“Sana huwag na rin silang mag-apply sa agency na partner ng HTA sa Pilipinas. Kasi yung iba nangungutang pa. Kawawa naman sila, di ba? Pinapangakulaan lang na ganito, ipapadala daw ang legal papers, wala naman,” said Olarte.

To this day, HTA has not issued them certificates for the previous courses they have completed at the college.

It was a different story for Babeth Aduana. She thought she hit a jackpot when HTA offered her a job to teach at the college. She was also promised that her student visa will be converted to work permit. But her visa was renewed. She also did not receive portions of her salary from HTA.

Aduana’s work contract shown to ABS-CBN Europe News Bureau stipulates that her work commenced on March 2, 2009.

“Ang nangyari, after a month, pinasuweldo ako. Then after 2 months, di na kami pinasuweldong mga empleyado. At nalaman pa namin na di nila nai-file ang aking visa na due for renewal,” said Aduana.

No Accreditation

The Filipinos found out much later that HTA, at the time that it was recruiting foreign students, was still in the process of securing accreditation from ASIC.

ASIC is a regulatory body for colleges in the UK that are accepting international students. Without the ASIC accreditation, HTA should not have recruited or accepted international students.

The Pinoy complainants said the “no accreditation” status of HTA is the crux of the visa problem for its potential students back in the Philippines.

In a separate investigation conducted by ABS-CBN Europe News Bureau, ASIC’s CEO, Maurice Dimmock confirmed that HTA is not accredited with ASIC.

The list of ASIC accredited colleges is also posted in its official website.

ABS-CBN Europe News Bureau also invited HTA to answer some allegations made against them, but it has not replied to the registered mail, e-mail, phone calls and various efforts made to reach its management.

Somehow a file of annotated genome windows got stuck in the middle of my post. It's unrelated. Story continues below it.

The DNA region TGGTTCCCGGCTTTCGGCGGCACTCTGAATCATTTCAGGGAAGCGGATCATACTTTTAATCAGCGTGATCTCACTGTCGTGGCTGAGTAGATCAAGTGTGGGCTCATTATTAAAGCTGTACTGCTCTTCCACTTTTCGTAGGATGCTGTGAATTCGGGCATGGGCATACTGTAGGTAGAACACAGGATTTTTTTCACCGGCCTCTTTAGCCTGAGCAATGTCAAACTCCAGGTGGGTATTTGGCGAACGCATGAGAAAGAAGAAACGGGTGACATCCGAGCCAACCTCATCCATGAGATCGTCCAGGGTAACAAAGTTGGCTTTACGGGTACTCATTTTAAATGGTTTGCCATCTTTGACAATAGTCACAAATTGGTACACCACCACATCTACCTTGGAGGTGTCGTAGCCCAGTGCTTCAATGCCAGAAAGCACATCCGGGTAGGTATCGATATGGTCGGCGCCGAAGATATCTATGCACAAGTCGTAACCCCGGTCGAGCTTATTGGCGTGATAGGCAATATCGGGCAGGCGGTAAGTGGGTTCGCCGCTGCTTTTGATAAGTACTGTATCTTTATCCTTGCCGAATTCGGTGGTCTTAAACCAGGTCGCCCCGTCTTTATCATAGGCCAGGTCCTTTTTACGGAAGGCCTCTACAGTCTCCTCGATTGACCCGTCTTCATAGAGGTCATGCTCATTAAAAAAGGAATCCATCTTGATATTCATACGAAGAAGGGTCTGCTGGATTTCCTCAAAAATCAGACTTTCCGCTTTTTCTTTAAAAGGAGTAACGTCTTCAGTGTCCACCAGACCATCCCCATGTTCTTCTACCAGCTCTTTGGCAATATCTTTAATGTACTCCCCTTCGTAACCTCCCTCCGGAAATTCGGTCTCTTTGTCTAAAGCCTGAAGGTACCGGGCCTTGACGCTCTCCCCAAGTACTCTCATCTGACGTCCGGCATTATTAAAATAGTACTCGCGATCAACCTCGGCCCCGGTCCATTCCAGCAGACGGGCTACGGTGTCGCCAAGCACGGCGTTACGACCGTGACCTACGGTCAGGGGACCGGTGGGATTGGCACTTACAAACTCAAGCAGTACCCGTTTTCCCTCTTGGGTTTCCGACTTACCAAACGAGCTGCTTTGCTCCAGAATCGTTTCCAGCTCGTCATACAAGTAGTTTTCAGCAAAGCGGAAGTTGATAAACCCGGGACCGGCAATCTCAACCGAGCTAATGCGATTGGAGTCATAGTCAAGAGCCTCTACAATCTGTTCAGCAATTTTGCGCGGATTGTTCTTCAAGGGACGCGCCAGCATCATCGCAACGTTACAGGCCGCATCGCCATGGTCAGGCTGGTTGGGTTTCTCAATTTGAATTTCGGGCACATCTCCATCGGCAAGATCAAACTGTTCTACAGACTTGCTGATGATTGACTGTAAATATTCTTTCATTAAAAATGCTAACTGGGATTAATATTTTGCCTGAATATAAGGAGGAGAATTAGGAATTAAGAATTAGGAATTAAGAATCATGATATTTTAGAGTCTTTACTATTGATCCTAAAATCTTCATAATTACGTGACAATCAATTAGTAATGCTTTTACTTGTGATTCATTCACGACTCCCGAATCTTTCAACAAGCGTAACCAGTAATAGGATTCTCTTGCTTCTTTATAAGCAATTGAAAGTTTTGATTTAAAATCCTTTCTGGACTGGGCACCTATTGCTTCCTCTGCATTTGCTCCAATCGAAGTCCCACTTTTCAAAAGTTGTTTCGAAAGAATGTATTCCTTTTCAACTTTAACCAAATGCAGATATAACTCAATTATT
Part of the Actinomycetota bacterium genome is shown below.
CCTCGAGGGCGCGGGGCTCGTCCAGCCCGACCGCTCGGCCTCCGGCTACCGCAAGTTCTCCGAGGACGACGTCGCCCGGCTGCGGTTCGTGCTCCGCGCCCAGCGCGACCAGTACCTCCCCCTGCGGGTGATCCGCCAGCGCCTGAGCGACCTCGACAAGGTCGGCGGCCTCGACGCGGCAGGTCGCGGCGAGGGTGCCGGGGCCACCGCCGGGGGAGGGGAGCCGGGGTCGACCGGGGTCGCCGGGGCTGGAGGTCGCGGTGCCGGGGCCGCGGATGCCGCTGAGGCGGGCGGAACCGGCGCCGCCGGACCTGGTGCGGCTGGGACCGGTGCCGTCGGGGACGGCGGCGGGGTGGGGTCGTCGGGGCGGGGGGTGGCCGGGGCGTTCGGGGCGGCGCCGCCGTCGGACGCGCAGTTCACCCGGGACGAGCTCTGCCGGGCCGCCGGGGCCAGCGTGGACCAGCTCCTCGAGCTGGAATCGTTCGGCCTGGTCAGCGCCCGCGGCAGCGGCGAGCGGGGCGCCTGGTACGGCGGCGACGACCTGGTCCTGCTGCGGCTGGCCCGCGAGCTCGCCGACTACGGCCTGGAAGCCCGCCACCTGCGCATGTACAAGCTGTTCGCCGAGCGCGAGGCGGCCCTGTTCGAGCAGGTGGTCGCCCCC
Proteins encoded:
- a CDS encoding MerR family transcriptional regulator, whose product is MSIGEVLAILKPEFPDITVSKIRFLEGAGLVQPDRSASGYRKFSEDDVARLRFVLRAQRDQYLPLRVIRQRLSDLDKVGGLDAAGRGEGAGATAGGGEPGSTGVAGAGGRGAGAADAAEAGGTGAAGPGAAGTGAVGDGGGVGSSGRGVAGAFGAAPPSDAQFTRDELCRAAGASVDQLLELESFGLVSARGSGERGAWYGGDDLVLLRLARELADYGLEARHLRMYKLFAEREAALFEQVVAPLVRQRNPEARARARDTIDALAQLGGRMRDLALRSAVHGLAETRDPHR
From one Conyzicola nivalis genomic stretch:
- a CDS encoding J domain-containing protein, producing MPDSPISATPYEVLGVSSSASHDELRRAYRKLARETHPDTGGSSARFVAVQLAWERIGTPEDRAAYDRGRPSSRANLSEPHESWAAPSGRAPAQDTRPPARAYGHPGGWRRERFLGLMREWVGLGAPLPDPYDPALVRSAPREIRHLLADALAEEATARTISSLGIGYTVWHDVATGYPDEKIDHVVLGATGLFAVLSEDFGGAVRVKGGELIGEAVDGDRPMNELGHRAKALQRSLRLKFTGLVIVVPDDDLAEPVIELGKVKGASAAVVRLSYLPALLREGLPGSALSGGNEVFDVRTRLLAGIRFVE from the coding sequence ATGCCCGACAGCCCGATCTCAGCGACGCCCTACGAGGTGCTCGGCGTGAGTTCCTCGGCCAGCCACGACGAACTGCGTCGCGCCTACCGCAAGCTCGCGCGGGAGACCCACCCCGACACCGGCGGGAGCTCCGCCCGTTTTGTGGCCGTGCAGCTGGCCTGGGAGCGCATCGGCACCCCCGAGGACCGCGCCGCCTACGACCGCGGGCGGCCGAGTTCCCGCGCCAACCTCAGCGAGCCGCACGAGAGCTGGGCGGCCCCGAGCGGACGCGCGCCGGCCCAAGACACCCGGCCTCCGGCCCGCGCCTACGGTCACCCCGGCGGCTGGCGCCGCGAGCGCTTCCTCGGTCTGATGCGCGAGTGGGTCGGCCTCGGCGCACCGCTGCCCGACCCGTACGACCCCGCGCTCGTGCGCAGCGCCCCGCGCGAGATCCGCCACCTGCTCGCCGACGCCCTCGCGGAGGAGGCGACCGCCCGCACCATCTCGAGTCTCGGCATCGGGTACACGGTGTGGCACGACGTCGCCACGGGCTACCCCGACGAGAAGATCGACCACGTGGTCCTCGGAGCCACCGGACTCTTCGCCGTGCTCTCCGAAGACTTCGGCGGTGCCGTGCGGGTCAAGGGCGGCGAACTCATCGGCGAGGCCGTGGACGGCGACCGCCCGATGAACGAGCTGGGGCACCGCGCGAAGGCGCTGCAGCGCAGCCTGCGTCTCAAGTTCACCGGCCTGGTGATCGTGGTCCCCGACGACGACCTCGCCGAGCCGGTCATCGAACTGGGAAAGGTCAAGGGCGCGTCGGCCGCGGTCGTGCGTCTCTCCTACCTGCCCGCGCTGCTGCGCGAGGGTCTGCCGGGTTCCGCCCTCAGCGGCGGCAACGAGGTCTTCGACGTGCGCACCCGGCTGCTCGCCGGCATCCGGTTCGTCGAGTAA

Courts favor complainants

Nenita Edge decided to bring the matter to the courts of law in the UK. She filed a claim at the Kidderminster County Court to recover the money she paid HTA.

The decision handed out by the court in October favors Edge. The court ordered HTA to pay Edge a total of £2033.32, which includes interest.

In a separate claim lodged by Babeth Aduana at the Employment Tribunals in Birmingham, the Employment Judge ordered a payment of a little over £2,000 for “unlawful deduction of wages.”

Both Aduana and Edge are still awaiting payment from HTA.

Eden Sumagpao shows the receipts of payment for tuition fee from HTA/Photo courtesy of Rose Eclarinal, ABS-CBN Europe News Bureau

Trading Standards confirms investigation

The Filipinos who claim they have been “duped” also lodged a complaint against HTA at the Trading Standards, a regulatory body for fair trading in the UK.

In a letter sent to ABS-CBN Europe News Bureau by John Dell, Division Manager of Trading Standard Service in Worcestershire County Council, it confirmed that an investigation is on-going.

“I regret that I am unable to give you any specific information on HTA other than the fact that we are investigating complaints made against them by Filipino students.”

“The complaints are being investigated for alleged offences under the Consumer Protection from Unfair Trading Regulations and possibly other legislation.”

“On conviction, the maximum penalty under the above legislation is a fine and up to 2 years imprisonment with compensation to any victim,” the letter said.

The Filipino complainants said they were enticed to enroll their relatives in HTA because of the good package and promo offered by the college to international students. But they failed to investigate and look into some details that could have avoided this problem.


Anonymous said...

we have several clients who were fooled also please give me the emails were to complain . you can send to our email

haunurses said...

you can report them to POEA.